Home - Claire Moore - Labor Senator for Queensland

DOCUMENTS - Closing the Gap - Consideration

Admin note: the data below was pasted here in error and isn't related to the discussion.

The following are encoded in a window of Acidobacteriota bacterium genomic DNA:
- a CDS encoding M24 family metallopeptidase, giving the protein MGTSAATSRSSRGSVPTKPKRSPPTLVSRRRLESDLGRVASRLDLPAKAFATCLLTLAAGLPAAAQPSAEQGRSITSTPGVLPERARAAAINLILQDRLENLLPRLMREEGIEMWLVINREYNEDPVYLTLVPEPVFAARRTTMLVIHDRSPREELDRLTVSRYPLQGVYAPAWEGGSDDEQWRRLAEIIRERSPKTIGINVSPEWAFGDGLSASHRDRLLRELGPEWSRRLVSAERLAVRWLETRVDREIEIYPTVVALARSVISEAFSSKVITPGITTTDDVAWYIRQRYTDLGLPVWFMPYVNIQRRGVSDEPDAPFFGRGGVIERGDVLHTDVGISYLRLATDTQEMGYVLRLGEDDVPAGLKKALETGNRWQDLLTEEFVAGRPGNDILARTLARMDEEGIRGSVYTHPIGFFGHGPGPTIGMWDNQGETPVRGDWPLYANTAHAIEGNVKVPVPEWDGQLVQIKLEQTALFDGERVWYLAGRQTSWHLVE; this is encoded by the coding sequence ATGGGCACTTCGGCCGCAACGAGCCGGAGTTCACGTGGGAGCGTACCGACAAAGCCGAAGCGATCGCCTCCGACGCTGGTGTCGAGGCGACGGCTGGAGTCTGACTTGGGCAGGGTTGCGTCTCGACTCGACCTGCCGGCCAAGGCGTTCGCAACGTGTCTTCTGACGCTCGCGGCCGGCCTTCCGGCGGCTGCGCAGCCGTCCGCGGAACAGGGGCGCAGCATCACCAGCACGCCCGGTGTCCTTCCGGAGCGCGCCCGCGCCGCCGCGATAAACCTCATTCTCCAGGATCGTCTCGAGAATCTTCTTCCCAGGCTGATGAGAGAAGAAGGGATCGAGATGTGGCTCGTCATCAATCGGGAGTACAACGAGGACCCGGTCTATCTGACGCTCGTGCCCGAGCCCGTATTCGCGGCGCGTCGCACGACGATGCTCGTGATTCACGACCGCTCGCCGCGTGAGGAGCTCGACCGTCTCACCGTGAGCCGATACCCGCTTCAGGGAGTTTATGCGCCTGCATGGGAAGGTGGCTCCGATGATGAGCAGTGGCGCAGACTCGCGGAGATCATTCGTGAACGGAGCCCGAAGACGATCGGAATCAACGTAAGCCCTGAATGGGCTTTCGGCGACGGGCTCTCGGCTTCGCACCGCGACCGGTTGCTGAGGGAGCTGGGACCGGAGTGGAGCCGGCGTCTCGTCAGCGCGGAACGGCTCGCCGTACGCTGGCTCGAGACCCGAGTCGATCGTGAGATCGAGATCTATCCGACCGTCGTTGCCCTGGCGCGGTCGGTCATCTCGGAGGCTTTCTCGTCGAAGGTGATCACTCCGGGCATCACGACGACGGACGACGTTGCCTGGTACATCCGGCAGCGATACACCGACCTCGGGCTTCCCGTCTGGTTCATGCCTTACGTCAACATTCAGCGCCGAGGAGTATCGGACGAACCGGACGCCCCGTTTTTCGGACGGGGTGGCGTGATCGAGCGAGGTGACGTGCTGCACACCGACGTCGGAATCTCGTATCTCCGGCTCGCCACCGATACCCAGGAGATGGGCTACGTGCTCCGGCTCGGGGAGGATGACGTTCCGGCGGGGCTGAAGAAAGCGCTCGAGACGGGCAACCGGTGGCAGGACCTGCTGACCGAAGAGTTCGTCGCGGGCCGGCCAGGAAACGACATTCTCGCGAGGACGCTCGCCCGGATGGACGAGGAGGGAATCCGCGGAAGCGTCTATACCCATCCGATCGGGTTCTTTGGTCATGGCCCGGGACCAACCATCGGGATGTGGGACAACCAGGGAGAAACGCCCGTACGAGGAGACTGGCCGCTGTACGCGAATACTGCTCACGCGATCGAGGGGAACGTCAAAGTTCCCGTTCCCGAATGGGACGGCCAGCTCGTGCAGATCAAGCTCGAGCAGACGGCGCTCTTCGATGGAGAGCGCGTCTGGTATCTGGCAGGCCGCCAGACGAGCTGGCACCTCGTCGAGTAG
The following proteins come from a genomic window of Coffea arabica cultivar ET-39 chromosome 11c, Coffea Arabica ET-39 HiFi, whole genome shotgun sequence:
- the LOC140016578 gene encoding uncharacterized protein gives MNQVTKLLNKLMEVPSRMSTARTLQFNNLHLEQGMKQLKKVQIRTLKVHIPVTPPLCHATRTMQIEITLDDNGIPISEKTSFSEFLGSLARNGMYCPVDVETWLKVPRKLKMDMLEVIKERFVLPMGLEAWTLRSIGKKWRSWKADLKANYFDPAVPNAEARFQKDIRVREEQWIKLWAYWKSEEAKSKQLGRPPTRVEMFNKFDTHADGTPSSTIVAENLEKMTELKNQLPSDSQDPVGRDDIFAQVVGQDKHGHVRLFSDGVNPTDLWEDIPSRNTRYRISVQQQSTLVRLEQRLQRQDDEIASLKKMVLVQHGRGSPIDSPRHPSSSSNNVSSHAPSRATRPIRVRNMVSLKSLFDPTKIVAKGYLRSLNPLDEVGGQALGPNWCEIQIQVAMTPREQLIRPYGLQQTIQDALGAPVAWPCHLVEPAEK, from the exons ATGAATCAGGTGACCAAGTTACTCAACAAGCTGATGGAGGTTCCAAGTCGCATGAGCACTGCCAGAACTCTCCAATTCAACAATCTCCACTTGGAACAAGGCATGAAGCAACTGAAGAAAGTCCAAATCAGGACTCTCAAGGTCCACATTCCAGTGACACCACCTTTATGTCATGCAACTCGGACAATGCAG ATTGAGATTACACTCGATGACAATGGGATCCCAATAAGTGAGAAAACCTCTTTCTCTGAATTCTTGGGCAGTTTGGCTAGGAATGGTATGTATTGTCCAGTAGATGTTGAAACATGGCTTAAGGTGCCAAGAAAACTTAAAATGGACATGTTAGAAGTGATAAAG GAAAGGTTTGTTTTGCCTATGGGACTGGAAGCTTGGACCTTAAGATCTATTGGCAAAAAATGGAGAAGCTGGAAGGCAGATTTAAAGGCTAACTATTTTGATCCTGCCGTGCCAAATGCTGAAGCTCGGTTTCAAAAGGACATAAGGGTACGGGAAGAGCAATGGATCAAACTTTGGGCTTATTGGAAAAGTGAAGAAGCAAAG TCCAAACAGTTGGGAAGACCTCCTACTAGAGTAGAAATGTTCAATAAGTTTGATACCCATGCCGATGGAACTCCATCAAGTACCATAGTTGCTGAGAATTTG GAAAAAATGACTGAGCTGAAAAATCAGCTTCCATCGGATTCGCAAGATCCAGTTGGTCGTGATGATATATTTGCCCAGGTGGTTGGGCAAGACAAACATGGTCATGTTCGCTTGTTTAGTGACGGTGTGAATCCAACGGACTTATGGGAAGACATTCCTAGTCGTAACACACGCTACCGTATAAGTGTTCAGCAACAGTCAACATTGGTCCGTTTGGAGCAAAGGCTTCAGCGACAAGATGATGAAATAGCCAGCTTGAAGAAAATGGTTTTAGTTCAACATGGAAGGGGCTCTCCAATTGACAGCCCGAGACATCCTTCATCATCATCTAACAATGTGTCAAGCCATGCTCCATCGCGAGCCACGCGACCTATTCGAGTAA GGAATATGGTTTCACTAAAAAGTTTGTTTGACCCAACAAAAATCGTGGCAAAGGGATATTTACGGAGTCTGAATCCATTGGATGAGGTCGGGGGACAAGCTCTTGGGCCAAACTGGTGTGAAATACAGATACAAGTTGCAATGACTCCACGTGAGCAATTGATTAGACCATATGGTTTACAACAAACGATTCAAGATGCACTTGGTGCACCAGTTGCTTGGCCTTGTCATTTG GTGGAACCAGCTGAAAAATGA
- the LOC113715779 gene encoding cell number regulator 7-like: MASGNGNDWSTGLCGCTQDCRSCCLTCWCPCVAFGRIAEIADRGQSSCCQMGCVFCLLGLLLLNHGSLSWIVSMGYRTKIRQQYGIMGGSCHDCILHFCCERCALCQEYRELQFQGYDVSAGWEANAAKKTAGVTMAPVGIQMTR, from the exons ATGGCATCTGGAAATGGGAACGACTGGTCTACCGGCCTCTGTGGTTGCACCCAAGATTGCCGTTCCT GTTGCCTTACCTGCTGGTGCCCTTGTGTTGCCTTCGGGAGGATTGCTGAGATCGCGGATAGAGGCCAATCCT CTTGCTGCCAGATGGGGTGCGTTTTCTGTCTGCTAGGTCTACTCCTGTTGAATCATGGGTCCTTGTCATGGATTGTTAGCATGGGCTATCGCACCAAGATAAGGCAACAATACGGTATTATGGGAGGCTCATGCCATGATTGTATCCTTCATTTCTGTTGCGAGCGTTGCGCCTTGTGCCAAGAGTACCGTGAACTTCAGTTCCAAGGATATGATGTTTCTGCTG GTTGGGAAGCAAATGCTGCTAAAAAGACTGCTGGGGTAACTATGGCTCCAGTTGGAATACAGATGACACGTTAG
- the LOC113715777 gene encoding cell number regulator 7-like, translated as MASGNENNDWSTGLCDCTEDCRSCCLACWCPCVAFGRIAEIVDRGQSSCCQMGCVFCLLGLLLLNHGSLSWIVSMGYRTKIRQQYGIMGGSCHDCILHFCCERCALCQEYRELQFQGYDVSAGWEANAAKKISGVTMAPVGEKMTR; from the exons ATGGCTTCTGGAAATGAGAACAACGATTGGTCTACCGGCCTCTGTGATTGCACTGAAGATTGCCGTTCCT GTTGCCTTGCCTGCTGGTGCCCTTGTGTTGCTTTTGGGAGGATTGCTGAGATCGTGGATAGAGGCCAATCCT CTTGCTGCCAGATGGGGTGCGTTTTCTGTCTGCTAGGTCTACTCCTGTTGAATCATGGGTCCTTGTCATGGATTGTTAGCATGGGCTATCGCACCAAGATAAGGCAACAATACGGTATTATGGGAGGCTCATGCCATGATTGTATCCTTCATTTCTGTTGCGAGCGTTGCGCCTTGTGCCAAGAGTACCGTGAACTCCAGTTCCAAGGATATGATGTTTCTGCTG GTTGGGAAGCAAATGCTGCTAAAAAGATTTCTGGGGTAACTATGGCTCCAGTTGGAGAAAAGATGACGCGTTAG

Senator MOORE (Queensland) (19:40): We all know that anniversaries are important, and one of the key messages out of the original Closing the Gap statement 10 years ago was that every year we would bring back to this parliament the experience and the knowledge that had been gained the previous year, to ensure that we remembered exactly what the original Closing the Gap statement had been about and that we, as a parliament, would listen to people who are living the experience: people in Aboriginal and Torres Strait Islander communities across our nation and the people who work in those areas. We said that we would bring the research and the knowledge we had from across the nation back to the parliament and take notice of what had occurred and how we were progressing. We made a solemn commitment, together as a parliament, to Aboriginal and Torres Strait Islander people that we would acknowledge there was a gap. In fact, for the first time in the parliament it was clearly stated that we as a nation accepted that there was not genuine equality in our nation. We acknowledged that people living side by side with us were not benefiting, the way that everyone should, from the value and the wealth of our nation. First of all we acknowledged that there was a gap and then, together, we made a commitment that we would work to close that gap.